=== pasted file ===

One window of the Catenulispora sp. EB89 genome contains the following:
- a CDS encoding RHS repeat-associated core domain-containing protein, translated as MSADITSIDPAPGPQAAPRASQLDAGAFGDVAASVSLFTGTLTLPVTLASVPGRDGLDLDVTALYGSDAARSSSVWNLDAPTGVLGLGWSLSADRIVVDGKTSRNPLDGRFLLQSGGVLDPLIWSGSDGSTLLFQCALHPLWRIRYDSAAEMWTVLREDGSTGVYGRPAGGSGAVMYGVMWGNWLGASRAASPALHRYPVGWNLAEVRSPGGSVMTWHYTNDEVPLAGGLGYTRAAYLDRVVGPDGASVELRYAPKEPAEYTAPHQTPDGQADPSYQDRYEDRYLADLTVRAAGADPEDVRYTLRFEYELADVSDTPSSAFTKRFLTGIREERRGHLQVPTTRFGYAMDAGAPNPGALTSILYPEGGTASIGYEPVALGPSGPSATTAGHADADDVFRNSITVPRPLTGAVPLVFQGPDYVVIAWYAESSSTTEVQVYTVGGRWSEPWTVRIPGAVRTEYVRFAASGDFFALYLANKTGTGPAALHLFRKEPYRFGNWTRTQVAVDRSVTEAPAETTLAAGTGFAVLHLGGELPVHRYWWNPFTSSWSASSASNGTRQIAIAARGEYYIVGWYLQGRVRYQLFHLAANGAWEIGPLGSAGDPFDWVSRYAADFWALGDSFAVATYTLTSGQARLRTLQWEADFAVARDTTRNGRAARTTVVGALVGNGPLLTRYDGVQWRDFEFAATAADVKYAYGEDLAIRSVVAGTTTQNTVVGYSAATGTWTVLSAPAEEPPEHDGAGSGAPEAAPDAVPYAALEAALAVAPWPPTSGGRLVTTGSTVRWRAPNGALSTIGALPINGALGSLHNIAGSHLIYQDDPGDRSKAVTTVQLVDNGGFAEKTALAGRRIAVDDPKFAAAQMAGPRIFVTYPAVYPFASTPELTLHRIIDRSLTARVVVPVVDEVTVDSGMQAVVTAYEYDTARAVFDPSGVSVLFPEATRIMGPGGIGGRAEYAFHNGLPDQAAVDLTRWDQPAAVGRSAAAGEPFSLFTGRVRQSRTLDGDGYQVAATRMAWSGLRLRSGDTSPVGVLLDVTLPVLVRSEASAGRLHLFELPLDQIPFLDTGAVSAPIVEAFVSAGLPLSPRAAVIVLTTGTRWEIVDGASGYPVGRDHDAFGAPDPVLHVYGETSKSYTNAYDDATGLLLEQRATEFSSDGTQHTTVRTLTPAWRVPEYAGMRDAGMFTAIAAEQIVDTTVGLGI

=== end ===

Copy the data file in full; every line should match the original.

One window of the Catenulispora sp. EB89 genome contains the following:
- a CDS encoding RHS repeat-associated core domain-containing protein, translated as MSADITSIDPAPGPQAAPRASQLDAGAFGDVAASVSLFTGTLTLPVTLASVPGRDGLDLDVTALYGSDAARSSSVWNLDAPTGVLGLGWSLSADRIVVDGKTSRNPLDGRFLLQSGGVLDPLIWSGSDGSTLLFQCALHPLWRIRYDSAAEMWTVLREDGSTGVYGRPAGGSGAVMYGVMWGNWLGASRAASPALHRYPVGWNLAEVRSPGGSVMTWHYTNDEVPLAGGLGYTRAAYLDRVVGPDGASVELRYAPKEPAEYTAPHQTPDGQADPSYQDRYEDRYLADLTVRAAGADPEDVRYTLRFEYELADVSDTPSSAFTKRFLTGIREERRGHLQVPTTRFGYAMDAGAPNPGALTSILYPEGGTASIGYEPVALGPSGPSATTAGHADADDVFRNSITVPRPLTGAVPLVFQGPDYVVIAWYAESSSTTEVQVYTVGGRWSEPWTVRIPGAVRTEYVRFAASGDFFALYLANKTGTGPAALHLFRKEPYRFGNWTRTQVAVDRSVTEAPAETTLAAGTGFAVLHLGGELPVHRYWWNPFTSSWSASSASNGTRQIAIAARGEYYIVGWYLQGRVRYQLFHLAANGAWEIGPLGSAGDPFDWVSRYAADFWALGDSFAVATYTLTSGQARLRTLQWEADFAVARDTTRNGRAARTTVVGALVGNGPLLTRYDGVQWRDFEFAATAADVKYAYGEDLAIRSVVAGTTTQNTVVGYSAATGTWTVLSAPAEEPPEHDGAGSGAPEAAPDAVPYAALEAALAVAPWPPTSGGRLVTTGSTVRWRAPNGALSTIGALPINGALGSLHNIAGSHLIYQDDPGDRSKAVTTVQLVDNGGFAEKTALAGRRIAVDDPKFAAAQMAGPRIFVTYPAVYPFASTPELTLHRIIDRSLTARVVVPVVDEVTVDSGMQAVVTAYEYDTARAVFDPSGVSVLFPEATRIMGPGGIGGRAEYAFHNGLPDQAAVDLTRWDQPAAVGRSAAAGEPFSLFTGRVRQSRTLDGDGYQVAATRMAWSGLRLRSGDTSPVGVLLDVTLPVLVRSEASAGRLHLFELPLDQIPFLDTGAVSAPIVEAFVSAGLPLSPRAAVIVLTTGTRWEIVDGASGYPVGRDHDAFGAPDPVLHVYGETSKSYTNAYDDATGLLLEQRATEFSSDGTQHTTVRTLTPAWRVPEYAGMRDAGMFTAIAAEQIVDTTVGLGI